Impact of early initiation of cysteamine on renal and extra-renal outcomes in cystinosis: a retrospective international multicentric cohort study in cystinosis siblings
Presented by Dr Koenraad Veys, Department of Pediatrics, Pediatric Nephrology, University Hospitals Leuven, Leuven, Belgium
Authors: Koenraad R.P. Veys*1, Ward Zadora*1, Martine Besouw2, Mirian Janssen3, Dieter Haffner4, Gema Ariceta5, Pape Lars6, Katharina Hohenfellner7, Erik Harms8, Detlef Bockenhauer9, Patrick Niaudet10, Robert Novo11, Elke Wühl12, Przemyslaw Sikora13, Rezan Topaloglu14, Atif Awan15, Bert van den Heuvel16, Elena Levtchenko1
* Both authors contributed equally
Background Cystinosis is a lysosomal storage disorder caused by dysfunction of cystinosin due to various bi-allelic mutations in CTNS, characterized by lysosomal cystine accumulation. Cysteamine, a cystine-depleting agent and the only available disease-modifying treatment, has shown to slow down the progression of chronic kidney disease, and to reduce the incidence of extra-renal manifestations if initiated early and continued lifelong. However, the potential confounding effect of the genetic background on both outcomes remains unknown.
Aims We aimed to investigate the effect of early initiation of cysteamine on the natural course of the renal and extra-renal manifestations in cystinosis patients showing a similar genetic background and exposed to similar environmental conditions.
Materials & Methods An international multicentric retrospective cohort study of cystinosis siblings was set up, and lifelong clinical data was collected to compare the clinical course of index patients with their siblings.
Results Siblings were initiated on cysteamine treatment at the median age of 10 months (1.3 – 18.0), compared to the median age of 23 months (21.0 – 45.0) in the index patients. Index patients and siblings showed a similar compliance based on WBC cystine levels. Siblings showed a significant slower progression towards end-stage renal disease (mean age 13 ± 2.8 years versus 10 ± 3.1 years), and event-free survival curves for several stages of chronic kidney disease and kidney transplantation showed a significant difference. However, upon correction for the kidney function at the age of diagnosis, no significant difference could be demonstrated in renal outcome. No significant difference of extra-renal complications could be observed between siblings and index patients.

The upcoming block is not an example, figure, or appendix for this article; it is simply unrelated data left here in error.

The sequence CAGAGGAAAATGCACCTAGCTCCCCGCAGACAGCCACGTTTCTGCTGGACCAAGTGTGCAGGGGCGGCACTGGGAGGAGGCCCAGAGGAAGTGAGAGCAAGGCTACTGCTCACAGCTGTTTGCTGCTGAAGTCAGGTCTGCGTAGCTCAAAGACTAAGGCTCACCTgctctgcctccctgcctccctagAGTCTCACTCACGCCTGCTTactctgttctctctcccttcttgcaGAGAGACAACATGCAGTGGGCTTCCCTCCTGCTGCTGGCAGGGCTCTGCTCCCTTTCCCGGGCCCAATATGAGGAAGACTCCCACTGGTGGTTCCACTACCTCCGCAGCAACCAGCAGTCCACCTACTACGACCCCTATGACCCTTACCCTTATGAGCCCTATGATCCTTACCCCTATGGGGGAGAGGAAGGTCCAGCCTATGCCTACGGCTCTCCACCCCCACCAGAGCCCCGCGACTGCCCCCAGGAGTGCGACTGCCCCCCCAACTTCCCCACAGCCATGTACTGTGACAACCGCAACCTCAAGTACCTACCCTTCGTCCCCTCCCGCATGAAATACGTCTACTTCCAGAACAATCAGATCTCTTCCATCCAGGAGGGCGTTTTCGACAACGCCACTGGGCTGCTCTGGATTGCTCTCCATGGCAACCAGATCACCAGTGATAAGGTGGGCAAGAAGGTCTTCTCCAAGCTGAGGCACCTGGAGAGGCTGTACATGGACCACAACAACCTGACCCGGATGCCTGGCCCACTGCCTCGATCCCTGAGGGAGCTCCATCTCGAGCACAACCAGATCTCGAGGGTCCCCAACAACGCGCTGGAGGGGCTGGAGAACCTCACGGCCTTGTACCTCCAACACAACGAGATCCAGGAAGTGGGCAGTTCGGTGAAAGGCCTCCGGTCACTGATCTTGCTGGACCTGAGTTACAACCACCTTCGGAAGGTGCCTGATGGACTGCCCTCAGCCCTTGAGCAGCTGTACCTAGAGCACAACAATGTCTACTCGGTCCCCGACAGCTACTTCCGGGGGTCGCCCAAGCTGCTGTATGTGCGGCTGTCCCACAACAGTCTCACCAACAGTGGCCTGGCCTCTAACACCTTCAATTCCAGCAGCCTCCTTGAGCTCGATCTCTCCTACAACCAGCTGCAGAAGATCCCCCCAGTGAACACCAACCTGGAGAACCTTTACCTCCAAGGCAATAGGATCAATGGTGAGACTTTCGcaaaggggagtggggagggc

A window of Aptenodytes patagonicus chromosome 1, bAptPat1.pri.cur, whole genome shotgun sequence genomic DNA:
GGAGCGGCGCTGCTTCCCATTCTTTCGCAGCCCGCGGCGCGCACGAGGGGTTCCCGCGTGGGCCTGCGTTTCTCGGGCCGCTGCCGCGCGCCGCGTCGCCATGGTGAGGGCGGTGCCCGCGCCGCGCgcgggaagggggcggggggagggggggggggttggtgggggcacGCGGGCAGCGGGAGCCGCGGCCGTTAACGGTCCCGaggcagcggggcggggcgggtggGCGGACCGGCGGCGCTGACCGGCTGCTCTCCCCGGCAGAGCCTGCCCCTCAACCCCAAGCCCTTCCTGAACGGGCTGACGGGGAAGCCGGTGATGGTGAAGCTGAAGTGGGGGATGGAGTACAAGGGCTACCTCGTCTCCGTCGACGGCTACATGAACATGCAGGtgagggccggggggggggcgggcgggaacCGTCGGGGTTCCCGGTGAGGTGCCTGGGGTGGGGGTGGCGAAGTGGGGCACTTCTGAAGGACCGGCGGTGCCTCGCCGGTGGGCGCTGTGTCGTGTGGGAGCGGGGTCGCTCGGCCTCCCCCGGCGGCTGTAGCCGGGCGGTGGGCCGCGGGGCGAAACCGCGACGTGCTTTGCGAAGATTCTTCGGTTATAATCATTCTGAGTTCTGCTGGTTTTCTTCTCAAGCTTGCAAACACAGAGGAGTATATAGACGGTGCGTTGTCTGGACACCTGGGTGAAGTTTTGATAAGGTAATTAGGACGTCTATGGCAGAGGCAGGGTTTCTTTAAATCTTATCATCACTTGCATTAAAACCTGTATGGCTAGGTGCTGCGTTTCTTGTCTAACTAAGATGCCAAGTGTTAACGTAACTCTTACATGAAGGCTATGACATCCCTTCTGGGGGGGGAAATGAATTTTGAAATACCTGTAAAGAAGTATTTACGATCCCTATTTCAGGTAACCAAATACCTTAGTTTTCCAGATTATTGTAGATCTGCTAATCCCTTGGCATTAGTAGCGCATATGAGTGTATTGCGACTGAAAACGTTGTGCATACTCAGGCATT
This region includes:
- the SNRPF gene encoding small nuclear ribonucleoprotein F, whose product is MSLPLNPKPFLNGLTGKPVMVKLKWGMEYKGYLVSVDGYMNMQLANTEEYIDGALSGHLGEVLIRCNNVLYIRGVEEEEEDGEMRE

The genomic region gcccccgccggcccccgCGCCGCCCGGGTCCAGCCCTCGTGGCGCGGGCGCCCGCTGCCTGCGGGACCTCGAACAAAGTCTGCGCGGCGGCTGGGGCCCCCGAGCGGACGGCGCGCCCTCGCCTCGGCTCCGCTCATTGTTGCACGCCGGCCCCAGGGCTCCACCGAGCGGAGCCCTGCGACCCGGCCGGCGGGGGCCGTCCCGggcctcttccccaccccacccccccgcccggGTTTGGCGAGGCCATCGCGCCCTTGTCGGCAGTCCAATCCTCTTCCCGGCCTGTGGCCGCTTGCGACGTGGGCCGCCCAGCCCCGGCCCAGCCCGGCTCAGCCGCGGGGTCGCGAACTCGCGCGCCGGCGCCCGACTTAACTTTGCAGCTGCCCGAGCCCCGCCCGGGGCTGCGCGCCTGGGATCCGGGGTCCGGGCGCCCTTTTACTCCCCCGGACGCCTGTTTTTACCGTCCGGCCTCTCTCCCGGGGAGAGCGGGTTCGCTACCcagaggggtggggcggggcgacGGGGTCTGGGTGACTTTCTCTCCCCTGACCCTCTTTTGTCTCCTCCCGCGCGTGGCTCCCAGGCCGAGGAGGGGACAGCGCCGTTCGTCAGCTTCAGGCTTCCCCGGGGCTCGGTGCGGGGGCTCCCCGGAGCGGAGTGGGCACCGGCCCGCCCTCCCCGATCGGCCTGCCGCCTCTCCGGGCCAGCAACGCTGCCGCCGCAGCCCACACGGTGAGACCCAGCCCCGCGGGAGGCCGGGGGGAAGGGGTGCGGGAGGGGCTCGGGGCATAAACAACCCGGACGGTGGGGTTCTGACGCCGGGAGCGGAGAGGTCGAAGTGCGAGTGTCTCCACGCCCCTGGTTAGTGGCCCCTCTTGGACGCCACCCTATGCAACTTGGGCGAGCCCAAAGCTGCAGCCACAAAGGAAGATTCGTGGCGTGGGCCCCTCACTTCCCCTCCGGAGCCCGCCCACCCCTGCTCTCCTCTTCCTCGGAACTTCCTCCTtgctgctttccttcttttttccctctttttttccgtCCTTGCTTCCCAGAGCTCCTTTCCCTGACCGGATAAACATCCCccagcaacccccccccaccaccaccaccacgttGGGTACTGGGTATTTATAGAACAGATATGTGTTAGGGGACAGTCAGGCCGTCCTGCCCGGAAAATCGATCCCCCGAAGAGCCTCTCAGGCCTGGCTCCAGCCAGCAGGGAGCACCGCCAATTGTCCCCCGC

Conclusion Early diagnosis and initiation of cysteamine treatment constitutes a major determinant for the progression of chronic kidney disease in cystinosis, irrespective of the genetic background. In contrast, a determining effect of the genetic background on the occurrence of extra-renal manifestations cannot be excluded.
1 Department of Pediatrics, Pediatric Nephrology, University Hospitals Leuven, Leuven, Belgium
2 Department of Pediatric Nephrology, University Medical Center Groningen, Groningen, The Netherlands
3 Department of Internal Medicine, University Medical Center Nijmegen, Nijmegen, The Netherlands
4 Department of Pediatric Kidney, Liver, and Metabolic disease, Hannover Medical School, Hannover, Germany
5 Service of Pediatric Nephrology, University Hospitals Vall d’Hebron Barcelona, Spain
6 Department of Pediatric Nephrology, Hannover Medical School, Hannover, Germany
7 Pediatric Nephrology, Rosenheim Kliniken, Rosenheim, Germany
8 Children’s University Hospital, Muenster, Germany
9 Department of Pediatric Nephrology, Great Ormond Street Hospital for Sick Children (GOSH), London, United Kingdom
10 Department of Hereditary Nephropathies and Renal Development, Hôpital Necker-Enfants Malades, Paris, France
11 Department of Pediatrics, CHRU Jeanne de Flandre, Lille, France
12 Department of Pediatric Nephrology, Universitätsklinikum Heidelberg, Heidelberg, Germany
13 Department of Pediatrics, Lublin Medical University, Lublin, Poland
14 Department of Pediatric Nephrology and Rheumatology, Hacettepe Ihsan Dogramaci Children’s Hospital, Ankara, Turkey
15 Pediatric Nephrology and Transplantation, Temple Street Children’s University Hospital, Dublin, Ireland
16 Pediatric Nephrology, University Medical Center Nijmegen, Nijmegen, The Netherlands
Elena Levtchenko, University Hospitals Leuven, KU Leuven, Herestraat 49, Box 817, 3000 Leuven, Belgium, Phone +3216343822, E-mail: [email protected]